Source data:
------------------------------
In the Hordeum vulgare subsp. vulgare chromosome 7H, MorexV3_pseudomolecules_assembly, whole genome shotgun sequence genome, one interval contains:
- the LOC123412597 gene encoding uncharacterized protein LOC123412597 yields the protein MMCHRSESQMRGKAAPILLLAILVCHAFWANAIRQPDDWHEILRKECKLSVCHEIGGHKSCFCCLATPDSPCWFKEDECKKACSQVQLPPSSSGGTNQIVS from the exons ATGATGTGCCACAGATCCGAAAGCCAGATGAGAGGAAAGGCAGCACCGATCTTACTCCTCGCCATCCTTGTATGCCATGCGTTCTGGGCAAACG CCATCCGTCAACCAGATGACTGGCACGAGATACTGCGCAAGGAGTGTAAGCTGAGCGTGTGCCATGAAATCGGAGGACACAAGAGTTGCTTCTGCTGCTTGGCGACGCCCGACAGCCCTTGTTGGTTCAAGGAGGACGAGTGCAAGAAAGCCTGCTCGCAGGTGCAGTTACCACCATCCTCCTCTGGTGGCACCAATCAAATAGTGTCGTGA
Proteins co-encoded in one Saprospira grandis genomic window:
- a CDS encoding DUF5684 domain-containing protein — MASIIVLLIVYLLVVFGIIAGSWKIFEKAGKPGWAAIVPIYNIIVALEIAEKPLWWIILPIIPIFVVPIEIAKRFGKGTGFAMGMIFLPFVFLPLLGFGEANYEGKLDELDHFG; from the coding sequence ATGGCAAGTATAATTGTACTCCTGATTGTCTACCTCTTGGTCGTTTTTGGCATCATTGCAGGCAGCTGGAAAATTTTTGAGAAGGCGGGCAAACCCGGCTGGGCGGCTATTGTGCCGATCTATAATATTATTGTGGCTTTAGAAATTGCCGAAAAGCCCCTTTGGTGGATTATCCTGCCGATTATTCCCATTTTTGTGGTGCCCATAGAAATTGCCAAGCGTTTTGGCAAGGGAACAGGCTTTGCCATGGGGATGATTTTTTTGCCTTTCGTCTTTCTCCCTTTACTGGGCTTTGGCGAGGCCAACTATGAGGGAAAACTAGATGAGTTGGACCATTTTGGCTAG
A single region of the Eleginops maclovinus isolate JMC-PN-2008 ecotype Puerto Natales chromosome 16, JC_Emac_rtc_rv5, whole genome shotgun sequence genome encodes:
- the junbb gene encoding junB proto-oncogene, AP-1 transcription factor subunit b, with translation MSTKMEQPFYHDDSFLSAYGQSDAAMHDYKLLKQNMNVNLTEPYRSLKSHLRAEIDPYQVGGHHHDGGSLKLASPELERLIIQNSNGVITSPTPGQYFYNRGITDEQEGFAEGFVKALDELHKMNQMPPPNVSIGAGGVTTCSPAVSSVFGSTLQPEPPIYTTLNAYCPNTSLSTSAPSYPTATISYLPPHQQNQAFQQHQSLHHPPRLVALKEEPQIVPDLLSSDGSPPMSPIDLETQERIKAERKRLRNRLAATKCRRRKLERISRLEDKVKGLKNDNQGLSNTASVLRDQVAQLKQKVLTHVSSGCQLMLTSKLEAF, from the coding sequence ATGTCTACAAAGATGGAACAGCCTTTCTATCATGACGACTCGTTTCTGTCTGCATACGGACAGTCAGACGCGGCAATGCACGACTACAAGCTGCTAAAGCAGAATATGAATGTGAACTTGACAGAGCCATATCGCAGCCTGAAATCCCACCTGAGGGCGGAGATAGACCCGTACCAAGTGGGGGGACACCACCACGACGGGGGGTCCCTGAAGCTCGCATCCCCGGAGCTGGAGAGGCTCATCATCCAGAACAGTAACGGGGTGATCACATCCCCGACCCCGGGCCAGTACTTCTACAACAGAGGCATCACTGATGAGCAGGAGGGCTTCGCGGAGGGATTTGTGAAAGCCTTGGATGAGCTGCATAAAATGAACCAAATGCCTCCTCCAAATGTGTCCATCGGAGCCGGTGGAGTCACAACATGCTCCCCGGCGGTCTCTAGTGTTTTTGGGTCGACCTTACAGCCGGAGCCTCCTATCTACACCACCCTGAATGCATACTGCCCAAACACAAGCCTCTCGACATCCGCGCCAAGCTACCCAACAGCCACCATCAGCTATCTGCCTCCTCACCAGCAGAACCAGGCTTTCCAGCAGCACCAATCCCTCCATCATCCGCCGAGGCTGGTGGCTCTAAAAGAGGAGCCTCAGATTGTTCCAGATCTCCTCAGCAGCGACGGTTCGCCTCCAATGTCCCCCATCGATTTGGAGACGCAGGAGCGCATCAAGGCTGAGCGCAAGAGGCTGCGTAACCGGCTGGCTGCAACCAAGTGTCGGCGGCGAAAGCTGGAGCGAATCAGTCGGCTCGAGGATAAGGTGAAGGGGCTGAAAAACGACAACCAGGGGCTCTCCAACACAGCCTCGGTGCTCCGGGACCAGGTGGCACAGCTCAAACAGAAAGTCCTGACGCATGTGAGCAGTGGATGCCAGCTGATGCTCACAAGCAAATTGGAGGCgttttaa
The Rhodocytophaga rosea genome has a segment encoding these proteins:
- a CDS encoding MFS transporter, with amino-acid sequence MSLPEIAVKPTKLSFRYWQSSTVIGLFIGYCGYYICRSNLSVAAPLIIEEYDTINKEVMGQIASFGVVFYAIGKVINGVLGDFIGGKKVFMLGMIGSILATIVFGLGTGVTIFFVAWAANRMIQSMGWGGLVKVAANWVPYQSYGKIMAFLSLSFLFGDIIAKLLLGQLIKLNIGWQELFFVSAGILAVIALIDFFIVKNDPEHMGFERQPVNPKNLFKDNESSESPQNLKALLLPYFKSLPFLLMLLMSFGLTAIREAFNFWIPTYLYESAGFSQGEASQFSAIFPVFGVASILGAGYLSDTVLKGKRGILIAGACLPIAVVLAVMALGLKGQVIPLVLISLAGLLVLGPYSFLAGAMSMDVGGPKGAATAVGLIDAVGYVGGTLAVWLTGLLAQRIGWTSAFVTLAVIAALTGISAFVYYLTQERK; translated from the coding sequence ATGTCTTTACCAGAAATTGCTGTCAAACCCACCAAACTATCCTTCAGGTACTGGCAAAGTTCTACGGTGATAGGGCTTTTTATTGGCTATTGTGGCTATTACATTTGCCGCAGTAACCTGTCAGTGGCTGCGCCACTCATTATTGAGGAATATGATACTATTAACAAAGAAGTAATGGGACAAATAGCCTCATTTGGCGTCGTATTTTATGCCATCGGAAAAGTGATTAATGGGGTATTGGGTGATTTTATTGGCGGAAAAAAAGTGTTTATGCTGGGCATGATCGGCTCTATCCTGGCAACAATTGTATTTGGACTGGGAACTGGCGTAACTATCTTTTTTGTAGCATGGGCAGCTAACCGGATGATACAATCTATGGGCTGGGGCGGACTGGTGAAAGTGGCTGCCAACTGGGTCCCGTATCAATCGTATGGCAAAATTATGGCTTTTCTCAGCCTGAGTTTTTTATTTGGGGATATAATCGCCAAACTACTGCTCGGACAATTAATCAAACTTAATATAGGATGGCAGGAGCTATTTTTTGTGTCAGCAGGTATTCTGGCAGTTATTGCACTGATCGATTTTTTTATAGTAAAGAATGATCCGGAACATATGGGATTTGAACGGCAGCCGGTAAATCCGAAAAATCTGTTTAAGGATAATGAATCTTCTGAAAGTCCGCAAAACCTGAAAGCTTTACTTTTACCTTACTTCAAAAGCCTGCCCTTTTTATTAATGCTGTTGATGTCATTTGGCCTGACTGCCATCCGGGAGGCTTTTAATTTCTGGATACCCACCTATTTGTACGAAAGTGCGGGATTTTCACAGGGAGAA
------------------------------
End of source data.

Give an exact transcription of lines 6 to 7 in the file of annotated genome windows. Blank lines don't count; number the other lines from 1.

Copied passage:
- the junbb gene encoding junB proto-oncogene, AP-1 transcription factor subunit b, with translation MSTKMEQPFYHDDSFLSAYGQSDAAMHDYKLLKQNMNVNLTEPYRSLKSHLRAEIDPYQVGGHHHDGGSLKLASPELERLIIQNSNGVITSPTPGQYFYNRGITDEQEGFAEGFVKALDELHKMNQMPPPNVSIGAGGVTTCSPAVSSVFGSTLQPEPPIYTTLNAYCPNTSLSTSAPSYPTATISYLPPHQQNQAFQQHQSLHHPPRLVALKEEPQIVPDLLSSDGSPPMSPIDLETQERIKAERKRLRNRLAATKCRRRKLERISRLEDKVKGLKNDNQGLSNTASVLRDQVAQLKQKVLTHVSSGCQLMLTSKLEAF, from the coding sequence ATGTCTACAAAGATGGAACAGCCTTTCTATCATGACGACTCGTTTCTGTCTGCATACGGACAGTCAGACGCGGCAATGCACGACTACAAGCTGCTAAAGCAGAATATGAATGTGAACTTGACAGAGCCATATCGCAGCCTGAAATCCCACCTGAGGGCGGAGATAGACCCGTACCAAGTGGGGGGACACCACCACGACGGGGGGTCCCTGAAGCTCGCATCCCCGGAGCTGGAGAGGCTCATCATCCAGAACAGTAACGGGGTGATCACATCCCCGACCCCGGGCCAGTACTTCTACAACAGAGGCATCACTGATGAGCAGGAGGGCTTCGCGGAGGGATTTGTGAAAGCCTTGGATGAGCTGCATAAAATGAACCAAATGCCTCCTCCAAATGTGTCCATCGGAGCCGGTGGAGTCACAACATGCTCCCCGGCGGTCTCTAGTGTTTTTGGGTCGACCTTACAGCCGGAGCCTCCTATCTACACCACCCTGAATGCATACTGCCCAAACACAAGCCTCTCGACATCCGCGCCAAGCTACCCAACAGCCACCATCAGCTATCTGCCTCCTCACCAGCAGAACCAGGCTTTCCAGCAGCACCAATCCCTCCATCATCCGCCGAGGCTGGTGGCTCTAAAAGAGGAGCCTCAGATTGTTCCAGATCTCCTCAGCAGCGACGGTTCGCCTCCAATGTCCCCCATCGATTTGGAGACGCAGGAGCGCATCAAGGCTGAGCGCAAGAGGCTGCGTAACCGGCTGGCTGCAACCAAGTGTCGGCGGCGAAAGCTGGAGCGAATCAGTCGGCTCGAGGATAAGGTGAAGGGGCTGAAAAACGACAACCAGGGGCTCTCCAACACAGCCTCGGTGCTCCGGGACCAGGTGGCACAGCTCAAACAGAAAGTCCTGACGCATGTGAGCAGTGGATGCCAGCTGATGCTCACAAGCAAATTGGAGGCgttttaa
The Rhodocytophaga rosea genome has a segment encoding these proteins: